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This page of the site contains the latest 10 articles to appear on bythom, followed by links to the archives.

You Don't Really Need to Leak or Switch

I continue to be struck by how so many people come up with so many excuses explanations to Switch or Leak between systems. This is one reason why I started writing about switching and leaking in the first place: the explanations were lame and used as justifications for something that they just felt like doing for some reason.

The usual explanation is "Brand X hasn't done Y", where Y is a feature, a pixel count, a buffer size, or some other thing that Brand Z's marketing department has started trumpeting loudly. In case you don't get it, here's the sequence:

  1. Brand Z Marketing successfully reveals something unique and highlights its desirability.
  2. This is amplified in ways that are highly suspicious (paid shilling, basically), but also by influencers and fan boys in general seeking attention or self esteem.
  3. The consumer sees the #1 and #2 and believes they're missing out on something.
  4. The consumer buys the Brand Z product. 
  5. Brand X introduces the same feature, pixel count, buffer size, or whatever so as to be either equal or better to Brand Z. They often also add a new feature, pixel count, buffer size, or whatever.
  6. Goto Step 1.

If you're of the "he who dies with the best toys wins" belief (and about to die ;~), sure, go ahead and make a leap. The rest of you are probably interesting in taking photos (or videos), so until you maximize what you can get out of what you have, it's mostly a waste of money to play this never-ending switch game.

Lately I've been seeing a slightly different variation of the game repeated without actual facts on the ground. It has to do with "lens selection." For instance "The [Sony] lens selection alone is nuts compared to the Nikon lineup." Well, yes if you ignore the F-mount lenses, ignore the telephoto options, and don't mind counting near-duplicate 35mm and 50mm primes in your counts. Reality for a photographer is a little different, though. I'd say the one clear lens issue for the Nikon Z-mount happens only at wider than 14mm. Sony has two lenses that go down to 12mm. 

Okay, then there's some Tamron lenses that fill the lineup a different way, though three of those are already in the Z lineup with another known coming. 

So, even if I concede the "selection is nuts" contention—and I don't—it's probably very short-lived. 

A great deal of the excuses explanations I see these days for leaking and switching are actually attempts at self-convincing. If I can proclaim a clear win, then I made the right choice. The "right choice" has always been a challenge to make. And if you stick with a choice you make you may get tarred with the old "no one ever got fired for buying IBM" notion, i.e. that there is a "safe" choice by picking a leading brand and sticking with it.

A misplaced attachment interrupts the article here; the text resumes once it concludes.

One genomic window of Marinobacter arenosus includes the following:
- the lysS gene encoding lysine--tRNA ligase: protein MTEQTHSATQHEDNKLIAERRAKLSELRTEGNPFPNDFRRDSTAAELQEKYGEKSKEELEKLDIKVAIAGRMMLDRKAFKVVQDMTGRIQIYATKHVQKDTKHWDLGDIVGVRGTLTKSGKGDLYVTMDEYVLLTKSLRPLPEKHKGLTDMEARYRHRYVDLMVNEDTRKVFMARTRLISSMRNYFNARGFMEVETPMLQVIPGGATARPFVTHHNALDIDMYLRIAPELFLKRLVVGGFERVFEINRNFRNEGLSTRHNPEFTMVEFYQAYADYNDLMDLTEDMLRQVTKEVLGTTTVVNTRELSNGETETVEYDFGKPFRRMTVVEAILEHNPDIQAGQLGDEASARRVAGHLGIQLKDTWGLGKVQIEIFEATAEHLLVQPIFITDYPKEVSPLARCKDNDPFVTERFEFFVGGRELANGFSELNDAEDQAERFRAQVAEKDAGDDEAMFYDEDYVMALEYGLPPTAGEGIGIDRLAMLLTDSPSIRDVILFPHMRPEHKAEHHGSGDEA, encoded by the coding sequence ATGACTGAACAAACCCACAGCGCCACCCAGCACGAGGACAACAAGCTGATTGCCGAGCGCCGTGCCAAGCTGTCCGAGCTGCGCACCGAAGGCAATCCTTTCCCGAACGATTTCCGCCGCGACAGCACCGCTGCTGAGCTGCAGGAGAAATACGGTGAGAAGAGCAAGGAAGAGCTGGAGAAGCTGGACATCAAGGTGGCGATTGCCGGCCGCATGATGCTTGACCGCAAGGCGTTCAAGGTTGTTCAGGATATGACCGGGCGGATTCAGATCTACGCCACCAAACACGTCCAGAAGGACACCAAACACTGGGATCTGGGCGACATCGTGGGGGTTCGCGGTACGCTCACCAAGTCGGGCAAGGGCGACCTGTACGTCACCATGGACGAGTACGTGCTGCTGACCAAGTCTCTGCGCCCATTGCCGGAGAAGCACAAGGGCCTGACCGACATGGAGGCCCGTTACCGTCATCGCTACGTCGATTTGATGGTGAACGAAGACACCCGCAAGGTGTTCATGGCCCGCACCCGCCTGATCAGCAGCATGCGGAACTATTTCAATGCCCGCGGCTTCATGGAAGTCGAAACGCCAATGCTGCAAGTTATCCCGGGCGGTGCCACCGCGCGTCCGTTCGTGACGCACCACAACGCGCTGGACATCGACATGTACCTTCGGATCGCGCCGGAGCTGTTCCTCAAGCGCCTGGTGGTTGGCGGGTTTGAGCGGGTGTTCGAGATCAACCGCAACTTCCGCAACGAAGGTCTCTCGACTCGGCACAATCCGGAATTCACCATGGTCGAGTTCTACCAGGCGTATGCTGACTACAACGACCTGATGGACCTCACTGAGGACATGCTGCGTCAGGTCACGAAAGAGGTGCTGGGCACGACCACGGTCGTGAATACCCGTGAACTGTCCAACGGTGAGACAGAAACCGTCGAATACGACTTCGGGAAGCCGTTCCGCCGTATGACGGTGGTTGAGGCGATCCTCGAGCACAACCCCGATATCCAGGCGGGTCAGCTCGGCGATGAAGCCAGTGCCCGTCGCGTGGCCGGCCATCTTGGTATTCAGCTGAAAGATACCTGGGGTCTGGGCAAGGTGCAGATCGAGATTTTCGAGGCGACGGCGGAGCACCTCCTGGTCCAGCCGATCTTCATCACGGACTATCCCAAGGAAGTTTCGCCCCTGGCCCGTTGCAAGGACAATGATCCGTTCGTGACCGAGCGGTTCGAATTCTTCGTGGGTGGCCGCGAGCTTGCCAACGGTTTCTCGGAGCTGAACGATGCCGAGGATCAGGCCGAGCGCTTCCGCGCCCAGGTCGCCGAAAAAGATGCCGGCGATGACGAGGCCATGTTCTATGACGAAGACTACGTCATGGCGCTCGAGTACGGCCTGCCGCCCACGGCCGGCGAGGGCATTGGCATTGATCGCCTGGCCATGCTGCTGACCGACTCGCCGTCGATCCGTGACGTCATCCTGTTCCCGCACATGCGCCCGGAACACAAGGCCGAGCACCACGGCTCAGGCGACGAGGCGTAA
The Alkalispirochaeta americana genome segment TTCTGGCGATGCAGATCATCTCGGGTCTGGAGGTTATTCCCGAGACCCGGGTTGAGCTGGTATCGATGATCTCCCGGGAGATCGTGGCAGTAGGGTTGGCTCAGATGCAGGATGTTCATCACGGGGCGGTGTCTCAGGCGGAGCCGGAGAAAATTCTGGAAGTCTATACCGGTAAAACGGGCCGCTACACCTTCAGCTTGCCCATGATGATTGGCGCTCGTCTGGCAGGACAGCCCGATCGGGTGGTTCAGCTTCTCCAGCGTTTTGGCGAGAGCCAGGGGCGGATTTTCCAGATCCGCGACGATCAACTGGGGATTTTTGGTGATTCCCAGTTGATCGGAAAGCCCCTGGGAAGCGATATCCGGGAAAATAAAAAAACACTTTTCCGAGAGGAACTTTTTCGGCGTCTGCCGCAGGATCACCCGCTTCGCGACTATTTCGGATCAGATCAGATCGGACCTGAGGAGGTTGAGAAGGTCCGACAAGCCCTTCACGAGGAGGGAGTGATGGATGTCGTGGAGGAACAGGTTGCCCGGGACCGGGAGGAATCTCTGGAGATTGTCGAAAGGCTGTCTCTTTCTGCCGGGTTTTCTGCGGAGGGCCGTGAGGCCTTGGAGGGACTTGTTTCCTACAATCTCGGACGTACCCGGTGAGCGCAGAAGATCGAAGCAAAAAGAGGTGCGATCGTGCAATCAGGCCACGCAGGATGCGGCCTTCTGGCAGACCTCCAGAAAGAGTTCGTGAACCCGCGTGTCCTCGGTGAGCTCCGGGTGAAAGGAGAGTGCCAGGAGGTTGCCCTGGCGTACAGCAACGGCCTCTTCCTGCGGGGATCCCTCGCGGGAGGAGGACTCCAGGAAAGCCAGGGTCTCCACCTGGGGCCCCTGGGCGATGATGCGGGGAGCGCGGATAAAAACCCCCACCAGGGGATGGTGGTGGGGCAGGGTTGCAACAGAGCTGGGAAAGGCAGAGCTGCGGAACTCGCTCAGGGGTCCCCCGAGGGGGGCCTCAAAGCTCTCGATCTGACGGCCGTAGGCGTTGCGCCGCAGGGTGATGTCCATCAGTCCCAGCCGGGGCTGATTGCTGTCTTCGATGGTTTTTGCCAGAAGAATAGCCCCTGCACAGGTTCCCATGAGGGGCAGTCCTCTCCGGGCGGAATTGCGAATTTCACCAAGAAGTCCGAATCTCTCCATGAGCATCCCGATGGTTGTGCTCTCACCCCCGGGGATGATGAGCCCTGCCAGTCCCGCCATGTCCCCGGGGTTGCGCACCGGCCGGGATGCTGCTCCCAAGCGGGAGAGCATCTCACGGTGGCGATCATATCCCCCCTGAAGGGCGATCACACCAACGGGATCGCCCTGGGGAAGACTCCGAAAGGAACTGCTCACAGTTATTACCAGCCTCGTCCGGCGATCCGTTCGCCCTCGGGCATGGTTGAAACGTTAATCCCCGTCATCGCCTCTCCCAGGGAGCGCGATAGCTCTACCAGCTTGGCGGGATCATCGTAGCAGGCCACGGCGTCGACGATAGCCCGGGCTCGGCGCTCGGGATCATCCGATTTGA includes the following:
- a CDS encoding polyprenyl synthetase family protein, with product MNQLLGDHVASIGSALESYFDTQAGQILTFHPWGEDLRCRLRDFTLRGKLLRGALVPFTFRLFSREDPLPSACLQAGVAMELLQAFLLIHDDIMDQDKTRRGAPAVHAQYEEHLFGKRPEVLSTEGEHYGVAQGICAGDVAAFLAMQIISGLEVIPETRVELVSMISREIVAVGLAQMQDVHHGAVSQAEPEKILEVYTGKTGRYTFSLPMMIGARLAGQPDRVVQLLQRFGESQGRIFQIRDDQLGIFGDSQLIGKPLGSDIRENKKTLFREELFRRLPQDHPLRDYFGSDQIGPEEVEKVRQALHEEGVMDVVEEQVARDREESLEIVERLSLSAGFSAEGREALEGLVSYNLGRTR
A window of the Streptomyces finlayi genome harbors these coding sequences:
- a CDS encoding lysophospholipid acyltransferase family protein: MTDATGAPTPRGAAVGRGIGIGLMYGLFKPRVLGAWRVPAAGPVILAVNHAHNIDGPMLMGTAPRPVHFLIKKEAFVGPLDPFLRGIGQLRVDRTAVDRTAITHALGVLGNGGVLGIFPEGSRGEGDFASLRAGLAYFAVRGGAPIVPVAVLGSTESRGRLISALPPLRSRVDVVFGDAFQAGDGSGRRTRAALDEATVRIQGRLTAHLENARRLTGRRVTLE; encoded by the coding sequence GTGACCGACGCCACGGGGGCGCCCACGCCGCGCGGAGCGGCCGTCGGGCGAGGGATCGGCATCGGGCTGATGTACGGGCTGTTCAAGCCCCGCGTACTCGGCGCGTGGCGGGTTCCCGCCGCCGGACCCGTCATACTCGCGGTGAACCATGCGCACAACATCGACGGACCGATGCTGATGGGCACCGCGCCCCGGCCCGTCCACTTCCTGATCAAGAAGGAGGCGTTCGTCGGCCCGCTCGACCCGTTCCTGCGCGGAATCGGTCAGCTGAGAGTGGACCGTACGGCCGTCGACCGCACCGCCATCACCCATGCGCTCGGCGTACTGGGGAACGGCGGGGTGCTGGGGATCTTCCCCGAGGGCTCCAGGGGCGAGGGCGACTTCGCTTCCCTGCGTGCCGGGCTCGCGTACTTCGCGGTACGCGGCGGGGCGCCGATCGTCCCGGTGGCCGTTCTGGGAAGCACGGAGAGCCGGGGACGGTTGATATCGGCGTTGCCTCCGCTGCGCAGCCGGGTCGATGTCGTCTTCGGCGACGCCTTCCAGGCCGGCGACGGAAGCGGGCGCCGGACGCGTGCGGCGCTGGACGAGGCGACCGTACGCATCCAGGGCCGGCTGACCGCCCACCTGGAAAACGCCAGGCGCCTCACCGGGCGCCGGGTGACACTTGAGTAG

I first outlined my thinking almost two decades ago: 

A. If you've been using a popular camera brand for a reasonable period of time, just stick with the brand. The game of leap frog will eventually catch you up and move you ahead, and you won't be buying much more than a new body or have to learn more than a few new features and customizations. 

B. If you're just getting into cameras, then it pays to take some time and figure out what's the best current and future brand for you. 

Five years ago, I would have said A was a Canon/Nikon DSLR, while B should also include Olympus/Sony mirrorless. Today I'd tend to say that A is Canon/Nikon/Sony, and B might also include Fujifilm or OM Digital Solutions. 

To put it another way: staying with a brand has clear benefits over a long period of time. Bouncing between brands is a good way to waste money. 

Not that some pros don't do just that. Our need to stay on top of the game—for sports photographers quite literally—does have us wobble between brands at times because we can see a clear and useful benefit we can take advantage of short term. However, most of those pros doing that are writing off their cameras against their business and using them hard enough that they're rebuying in two to three year increments (the photography agencies tend to be on four year increments for big gear contracts). 

Yes, the frog-leaping between brands lately has slowed to a more leisurely pace. I suspect that will return to the two-year leaping cycles we've seen in the past. Meanwhile, what you own today takes excellent photos. I just reiterated that for my own benefit as I was preparing some images for an upcoming presentation:

bythom int ecuador gal 11-17 d7500 45295smallfix

Guess the camera and lens. Go ahead, guess, I can wait...







Hint, it's not a Nikon Z9.







And it's not a Nikon D6.








It's a Nikon D7500 with the 70-300mm AF-P lens (and the lens is at 120mm). I've done a little bit of processing to pull the bird off the background, but note that this is also at ISO 800 and with the camera doing the focusing (under my control, a point I keep making). 

So, no, you don't need a new camera. I'm very happy with that result, and you would be, too. 

How Long Will You Be Happy?